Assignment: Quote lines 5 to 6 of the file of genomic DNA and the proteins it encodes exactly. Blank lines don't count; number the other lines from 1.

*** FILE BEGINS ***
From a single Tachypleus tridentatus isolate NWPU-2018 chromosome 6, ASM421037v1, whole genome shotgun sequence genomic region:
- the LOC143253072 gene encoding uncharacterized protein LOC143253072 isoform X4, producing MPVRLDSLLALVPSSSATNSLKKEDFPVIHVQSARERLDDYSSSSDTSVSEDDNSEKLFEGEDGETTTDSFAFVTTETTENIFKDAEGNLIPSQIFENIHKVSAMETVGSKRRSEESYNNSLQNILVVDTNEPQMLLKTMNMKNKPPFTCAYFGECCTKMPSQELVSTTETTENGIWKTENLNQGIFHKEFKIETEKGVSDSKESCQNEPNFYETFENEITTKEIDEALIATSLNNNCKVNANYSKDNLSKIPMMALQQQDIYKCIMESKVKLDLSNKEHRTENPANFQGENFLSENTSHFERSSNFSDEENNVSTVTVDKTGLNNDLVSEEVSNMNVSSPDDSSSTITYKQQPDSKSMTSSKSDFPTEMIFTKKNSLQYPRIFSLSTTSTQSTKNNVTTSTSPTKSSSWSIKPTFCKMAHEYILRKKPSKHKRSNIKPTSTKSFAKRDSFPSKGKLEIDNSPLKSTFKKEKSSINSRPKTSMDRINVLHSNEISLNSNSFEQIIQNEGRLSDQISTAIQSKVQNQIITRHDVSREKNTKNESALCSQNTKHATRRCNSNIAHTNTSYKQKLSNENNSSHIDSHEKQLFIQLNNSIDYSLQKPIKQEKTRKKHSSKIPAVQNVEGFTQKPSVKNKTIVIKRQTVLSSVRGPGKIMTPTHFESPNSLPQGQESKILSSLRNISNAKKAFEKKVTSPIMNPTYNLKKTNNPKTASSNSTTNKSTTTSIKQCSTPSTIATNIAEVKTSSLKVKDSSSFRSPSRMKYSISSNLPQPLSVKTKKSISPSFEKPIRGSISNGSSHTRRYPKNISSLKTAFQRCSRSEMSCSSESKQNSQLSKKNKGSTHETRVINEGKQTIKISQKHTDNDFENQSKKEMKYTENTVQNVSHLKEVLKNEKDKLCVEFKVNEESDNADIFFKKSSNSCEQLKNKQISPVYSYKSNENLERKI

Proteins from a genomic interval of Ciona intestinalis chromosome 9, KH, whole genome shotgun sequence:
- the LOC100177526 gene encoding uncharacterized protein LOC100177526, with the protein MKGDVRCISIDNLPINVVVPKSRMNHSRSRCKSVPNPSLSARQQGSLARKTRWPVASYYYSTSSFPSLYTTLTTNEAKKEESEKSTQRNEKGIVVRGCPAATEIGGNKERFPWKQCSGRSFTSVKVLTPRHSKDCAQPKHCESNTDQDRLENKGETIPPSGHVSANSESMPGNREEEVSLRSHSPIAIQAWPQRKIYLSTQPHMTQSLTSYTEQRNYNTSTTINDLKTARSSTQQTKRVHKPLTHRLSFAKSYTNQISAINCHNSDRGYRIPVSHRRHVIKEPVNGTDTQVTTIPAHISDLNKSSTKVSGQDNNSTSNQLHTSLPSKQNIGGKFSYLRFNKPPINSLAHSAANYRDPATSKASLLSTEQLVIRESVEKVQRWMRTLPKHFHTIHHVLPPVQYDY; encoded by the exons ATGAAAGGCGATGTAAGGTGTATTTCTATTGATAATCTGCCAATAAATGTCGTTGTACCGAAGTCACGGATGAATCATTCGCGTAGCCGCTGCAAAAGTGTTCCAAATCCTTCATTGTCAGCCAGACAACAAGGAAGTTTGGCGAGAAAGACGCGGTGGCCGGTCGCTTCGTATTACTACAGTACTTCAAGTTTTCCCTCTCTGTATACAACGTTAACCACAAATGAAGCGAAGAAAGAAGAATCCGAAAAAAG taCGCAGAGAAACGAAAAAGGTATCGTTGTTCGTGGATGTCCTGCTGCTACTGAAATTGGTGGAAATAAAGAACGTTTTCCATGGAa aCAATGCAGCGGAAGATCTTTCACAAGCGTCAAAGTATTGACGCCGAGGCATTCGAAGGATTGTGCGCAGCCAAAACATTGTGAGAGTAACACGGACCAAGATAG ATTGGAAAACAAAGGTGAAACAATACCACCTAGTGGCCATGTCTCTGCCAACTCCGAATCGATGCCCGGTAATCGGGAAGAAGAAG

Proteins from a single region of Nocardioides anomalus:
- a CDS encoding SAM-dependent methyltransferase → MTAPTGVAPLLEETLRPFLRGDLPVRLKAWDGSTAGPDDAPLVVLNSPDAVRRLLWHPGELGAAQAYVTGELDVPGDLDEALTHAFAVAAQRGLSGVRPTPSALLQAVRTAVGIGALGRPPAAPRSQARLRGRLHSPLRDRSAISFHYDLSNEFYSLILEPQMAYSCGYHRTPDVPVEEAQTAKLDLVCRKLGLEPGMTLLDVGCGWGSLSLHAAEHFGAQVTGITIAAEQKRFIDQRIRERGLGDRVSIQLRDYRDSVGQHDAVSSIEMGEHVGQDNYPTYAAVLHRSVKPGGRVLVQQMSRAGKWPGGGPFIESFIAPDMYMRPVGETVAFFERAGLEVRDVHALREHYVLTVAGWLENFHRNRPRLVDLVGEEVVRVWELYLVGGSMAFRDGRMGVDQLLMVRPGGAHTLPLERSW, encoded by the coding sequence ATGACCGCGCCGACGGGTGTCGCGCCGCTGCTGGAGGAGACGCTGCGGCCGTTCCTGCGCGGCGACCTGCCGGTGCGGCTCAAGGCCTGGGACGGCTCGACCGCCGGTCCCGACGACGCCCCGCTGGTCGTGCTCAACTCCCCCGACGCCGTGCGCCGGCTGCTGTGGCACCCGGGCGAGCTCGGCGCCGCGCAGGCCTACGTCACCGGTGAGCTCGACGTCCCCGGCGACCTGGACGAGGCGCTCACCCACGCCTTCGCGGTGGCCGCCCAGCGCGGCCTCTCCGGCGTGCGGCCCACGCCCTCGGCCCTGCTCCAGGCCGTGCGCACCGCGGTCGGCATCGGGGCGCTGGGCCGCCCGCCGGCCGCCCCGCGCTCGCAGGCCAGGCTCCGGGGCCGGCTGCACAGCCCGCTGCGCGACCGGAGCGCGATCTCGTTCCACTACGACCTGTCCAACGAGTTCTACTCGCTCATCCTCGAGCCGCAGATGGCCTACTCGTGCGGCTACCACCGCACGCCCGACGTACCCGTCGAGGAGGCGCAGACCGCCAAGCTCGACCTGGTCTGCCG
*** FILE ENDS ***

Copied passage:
Proteins from a single region of Nocardioides anomalus:
- a CDS encoding SAM-dependent methyltransferase → MTAPTGVAPLLEETLRPFLRGDLPVRLKAWDGSTAGPDDAPLVVLNSPDAVRRLLWHPGELGAAQAYVTGELDVPGDLDEALTHAFAVAAQRGLSGVRPTPSALLQAVRTAVGIGALGRPPAAPRSQARLRGRLHSPLRDRSAISFHYDLSNEFYSLILEPQMAYSCGYHRTPDVPVEEAQTAKLDLVCRKLGLEPGMTLLDVGCGWGSLSLHAAEHFGAQVTGITIAAEQKRFIDQRIRERGLGDRVSIQLRDYRDSVGQHDAVSSIEMGEHVGQDNYPTYAAVLHRSVKPGGRVLVQQMSRAGKWPGGGPFIESFIAPDMYMRPVGETVAFFERAGLEVRDVHALREHYVLTVAGWLENFHRNRPRLVDLVGEEVVRVWELYLVGGSMAFRDGRMGVDQLLMVRPGGAHTLPLERSW, encoded by the coding sequence ATGACCGCGCCGACGGGTGTCGCGCCGCTGCTGGAGGAGACGCTGCGGCCGTTCCTGCGCGGCGACCTGCCGGTGCGGCTCAAGGCCTGGGACGGCTCGACCGCCGGTCCCGACGACGCCCCGCTGGTCGTGCTCAACTCCCCCGACGCCGTGCGCCGGCTGCTGTGGCACCCGGGCGAGCTCGGCGCCGCGCAGGCCTACGTCACCGGTGAGCTCGACGTCCCCGGCGACCTGGACGAGGCGCTCACCCACGCCTTCGCGGTGGCCGCCCAGCGCGGCCTCTCCGGCGTGCGGCCCACGCCCTCGGCCCTGCTCCAGGCCGTGCGCACCGCGGTCGGCATCGGGGCGCTGGGCCGCCCGCCGGCCGCCCCGCGCTCGCAGGCCAGGCTCCGGGGCCGGCTGCACAGCCCGCTGCGCGACCGGAGCGCGATCTCGTTCCACTACGACCTGTCCAACGAGTTCTACTCGCTCATCCTCGAGCCGCAGATGGCCTACTCGTGCGGCTACCACCGCACGCCCGACGTACCCGTCGAGGAGGCGCAGACCGCCAAGCTCGACCTGGTCTGCCG